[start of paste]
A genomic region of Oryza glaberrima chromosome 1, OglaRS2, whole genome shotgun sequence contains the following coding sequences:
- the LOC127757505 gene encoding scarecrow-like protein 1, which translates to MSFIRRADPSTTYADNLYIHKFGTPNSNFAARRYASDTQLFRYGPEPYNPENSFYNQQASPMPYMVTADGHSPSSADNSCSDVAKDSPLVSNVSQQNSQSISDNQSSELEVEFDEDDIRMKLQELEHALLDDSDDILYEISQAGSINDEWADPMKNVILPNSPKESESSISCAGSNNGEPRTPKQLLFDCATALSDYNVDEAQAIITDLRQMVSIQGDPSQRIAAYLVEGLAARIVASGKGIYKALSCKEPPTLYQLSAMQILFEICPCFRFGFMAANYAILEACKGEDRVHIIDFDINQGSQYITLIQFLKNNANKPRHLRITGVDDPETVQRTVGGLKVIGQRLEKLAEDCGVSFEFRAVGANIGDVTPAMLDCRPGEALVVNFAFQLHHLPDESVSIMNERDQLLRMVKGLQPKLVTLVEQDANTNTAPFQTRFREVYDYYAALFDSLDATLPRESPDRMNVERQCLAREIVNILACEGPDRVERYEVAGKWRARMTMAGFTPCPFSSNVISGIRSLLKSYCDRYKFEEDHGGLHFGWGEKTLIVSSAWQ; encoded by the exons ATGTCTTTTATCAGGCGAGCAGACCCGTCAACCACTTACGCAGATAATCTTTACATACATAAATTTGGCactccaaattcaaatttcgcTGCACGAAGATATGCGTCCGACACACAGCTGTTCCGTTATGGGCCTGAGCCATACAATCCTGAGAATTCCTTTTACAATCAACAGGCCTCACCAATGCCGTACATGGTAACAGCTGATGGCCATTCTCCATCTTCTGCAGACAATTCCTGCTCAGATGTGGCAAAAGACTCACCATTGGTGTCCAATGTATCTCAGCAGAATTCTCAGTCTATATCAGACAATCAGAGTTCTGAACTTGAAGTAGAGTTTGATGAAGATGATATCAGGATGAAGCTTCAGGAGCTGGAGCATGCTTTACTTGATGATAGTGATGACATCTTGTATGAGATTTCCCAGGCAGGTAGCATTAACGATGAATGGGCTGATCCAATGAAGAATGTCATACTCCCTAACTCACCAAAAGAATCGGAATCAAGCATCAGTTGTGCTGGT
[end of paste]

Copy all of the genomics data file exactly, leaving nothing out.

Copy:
A genomic region of Oryza glaberrima chromosome 1, OglaRS2, whole genome shotgun sequence contains the following coding sequences:
- the LOC127757505 gene encoding scarecrow-like protein 1, which translates to MSFIRRADPSTTYADNLYIHKFGTPNSNFAARRYASDTQLFRYGPEPYNPENSFYNQQASPMPYMVTADGHSPSSADNSCSDVAKDSPLVSNVSQQNSQSISDNQSSELEVEFDEDDIRMKLQELEHALLDDSDDILYEISQAGSINDEWADPMKNVILPNSPKESESSISCAGSNNGEPRTPKQLLFDCATALSDYNVDEAQAIITDLRQMVSIQGDPSQRIAAYLVEGLAARIVASGKGIYKALSCKEPPTLYQLSAMQILFEICPCFRFGFMAANYAILEACKGEDRVHIIDFDINQGSQYITLIQFLKNNANKPRHLRITGVDDPETVQRTVGGLKVIGQRLEKLAEDCGVSFEFRAVGANIGDVTPAMLDCRPGEALVVNFAFQLHHLPDESVSIMNERDQLLRMVKGLQPKLVTLVEQDANTNTAPFQTRFREVYDYYAALFDSLDATLPRESPDRMNVERQCLAREIVNILACEGPDRVERYEVAGKWRARMTMAGFTPCPFSSNVISGIRSLLKSYCDRYKFEEDHGGLHFGWGEKTLIVSSAWQ; encoded by the exons ATGTCTTTTATCAGGCGAGCAGACCCGTCAACCACTTACGCAGATAATCTTTACATACATAAATTTGGCactccaaattcaaatttcgcTGCACGAAGATATGCGTCCGACACACAGCTGTTCCGTTATGGGCCTGAGCCATACAATCCTGAGAATTCCTTTTACAATCAACAGGCCTCACCAATGCCGTACATGGTAACAGCTGATGGCCATTCTCCATCTTCTGCAGACAATTCCTGCTCAGATGTGGCAAAAGACTCACCATTGGTGTCCAATGTATCTCAGCAGAATTCTCAGTCTATATCAGACAATCAGAGTTCTGAACTTGAAGTAGAGTTTGATGAAGATGATATCAGGATGAAGCTTCAGGAGCTGGAGCATGCTTTACTTGATGATAGTGATGACATCTTGTATGAGATTTCCCAGGCAGGTAGCATTAACGATGAATGGGCTGATCCAATGAAGAATGTCATACTCCCTAACTCACCAAAAGAATCGGAATCAAGCATCAGTTGTGCTGGT